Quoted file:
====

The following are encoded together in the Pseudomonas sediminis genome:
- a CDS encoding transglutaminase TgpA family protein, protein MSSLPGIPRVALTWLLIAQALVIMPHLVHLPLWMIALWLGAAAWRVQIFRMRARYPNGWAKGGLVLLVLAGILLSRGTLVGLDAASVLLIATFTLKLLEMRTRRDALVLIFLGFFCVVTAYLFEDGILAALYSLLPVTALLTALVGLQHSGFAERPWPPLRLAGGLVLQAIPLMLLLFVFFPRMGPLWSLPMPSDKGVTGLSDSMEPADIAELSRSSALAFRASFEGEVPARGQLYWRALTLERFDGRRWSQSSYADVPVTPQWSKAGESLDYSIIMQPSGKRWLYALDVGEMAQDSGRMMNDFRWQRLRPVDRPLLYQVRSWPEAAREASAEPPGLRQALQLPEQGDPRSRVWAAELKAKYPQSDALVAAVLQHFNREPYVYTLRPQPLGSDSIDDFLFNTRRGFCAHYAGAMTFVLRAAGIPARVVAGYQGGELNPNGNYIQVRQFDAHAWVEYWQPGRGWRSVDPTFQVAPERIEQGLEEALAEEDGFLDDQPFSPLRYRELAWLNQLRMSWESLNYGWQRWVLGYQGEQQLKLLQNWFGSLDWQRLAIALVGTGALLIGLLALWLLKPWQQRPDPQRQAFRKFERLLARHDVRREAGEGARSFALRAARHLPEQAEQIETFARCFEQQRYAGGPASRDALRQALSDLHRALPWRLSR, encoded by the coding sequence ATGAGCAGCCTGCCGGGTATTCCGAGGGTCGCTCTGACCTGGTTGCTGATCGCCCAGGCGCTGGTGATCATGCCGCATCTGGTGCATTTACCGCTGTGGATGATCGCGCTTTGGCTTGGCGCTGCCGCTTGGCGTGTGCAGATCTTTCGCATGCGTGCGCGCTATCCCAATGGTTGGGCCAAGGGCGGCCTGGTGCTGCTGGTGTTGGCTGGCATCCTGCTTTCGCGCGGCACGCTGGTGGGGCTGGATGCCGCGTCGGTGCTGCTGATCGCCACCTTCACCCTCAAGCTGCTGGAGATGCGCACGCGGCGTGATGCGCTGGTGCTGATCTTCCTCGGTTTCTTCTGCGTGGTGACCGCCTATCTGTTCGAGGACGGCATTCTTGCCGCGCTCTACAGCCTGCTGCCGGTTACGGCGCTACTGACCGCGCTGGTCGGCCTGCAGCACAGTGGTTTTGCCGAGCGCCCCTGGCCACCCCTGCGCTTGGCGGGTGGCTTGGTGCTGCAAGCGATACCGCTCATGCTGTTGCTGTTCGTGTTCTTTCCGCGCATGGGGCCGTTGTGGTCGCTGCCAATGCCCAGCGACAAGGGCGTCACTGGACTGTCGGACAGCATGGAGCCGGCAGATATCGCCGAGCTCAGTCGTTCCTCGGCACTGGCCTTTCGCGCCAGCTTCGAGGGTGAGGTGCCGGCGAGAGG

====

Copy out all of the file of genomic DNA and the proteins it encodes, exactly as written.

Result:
The following are encoded together in the Pseudomonas sediminis genome:
- a CDS encoding transglutaminase TgpA family protein, protein MSSLPGIPRVALTWLLIAQALVIMPHLVHLPLWMIALWLGAAAWRVQIFRMRARYPNGWAKGGLVLLVLAGILLSRGTLVGLDAASVLLIATFTLKLLEMRTRRDALVLIFLGFFCVVTAYLFEDGILAALYSLLPVTALLTALVGLQHSGFAERPWPPLRLAGGLVLQAIPLMLLLFVFFPRMGPLWSLPMPSDKGVTGLSDSMEPADIAELSRSSALAFRASFEGEVPARGQLYWRALTLERFDGRRWSQSSYADVPVTPQWSKAGESLDYSIIMQPSGKRWLYALDVGEMAQDSGRMMNDFRWQRLRPVDRPLLYQVRSWPEAAREASAEPPGLRQALQLPEQGDPRSRVWAAELKAKYPQSDALVAAVLQHFNREPYVYTLRPQPLGSDSIDDFLFNTRRGFCAHYAGAMTFVLRAAGIPARVVAGYQGGELNPNGNYIQVRQFDAHAWVEYWQPGRGWRSVDPTFQVAPERIEQGLEEALAEEDGFLDDQPFSPLRYRELAWLNQLRMSWESLNYGWQRWVLGYQGEQQLKLLQNWFGSLDWQRLAIALVGTGALLIGLLALWLLKPWQQRPDPQRQAFRKFERLLARHDVRREAGEGARSFALRAARHLPEQAEQIETFARCFEQQRYAGGPASRDALRQALSDLHRALPWRLSR, encoded by the coding sequence ATGAGCAGCCTGCCGGGTATTCCGAGGGTCGCTCTGACCTGGTTGCTGATCGCCCAGGCGCTGGTGATCATGCCGCATCTGGTGCATTTACCGCTGTGGATGATCGCGCTTTGGCTTGGCGCTGCCGCTTGGCGTGTGCAGATCTTTCGCATGCGTGCGCGCTATCCCAATGGTTGGGCCAAGGGCGGCCTGGTGCTGCTGGTGTTGGCTGGCATCCTGCTTTCGCGCGGCACGCTGGTGGGGCTGGATGCCGCGTCGGTGCTGCTGATCGCCACCTTCACCCTCAAGCTGCTGGAGATGCGCACGCGGCGTGATGCGCTGGTGCTGATCTTCCTCGGTTTCTTCTGCGTGGTGACCGCCTATCTGTTCGAGGACGGCATTCTTGCCGCGCTCTACAGCCTGCTGCCGGTTACGGCGCTACTGACCGCGCTGGTCGGCCTGCAGCACAGTGGTTTTGCCGAGCGCCCCTGGCCACCCCTGCGCTTGGCGGGTGGCTTGGTGCTGCAAGCGATACCGCTCATGCTGTTGCTGTTCGTGTTCTTTCCGCGCATGGGGCCGTTGTGGTCGCTGCCAATGCCCAGCGACAAGGGCGTCACTGGACTGTCGGACAGCATGGAGCCGGCAGATATCGCCGAGCTCAGTCGTTCCTCGGCACTGGCCTTTCGCGCCAGCTTCGAGGGTGAGGTGCCGGCGAGAGG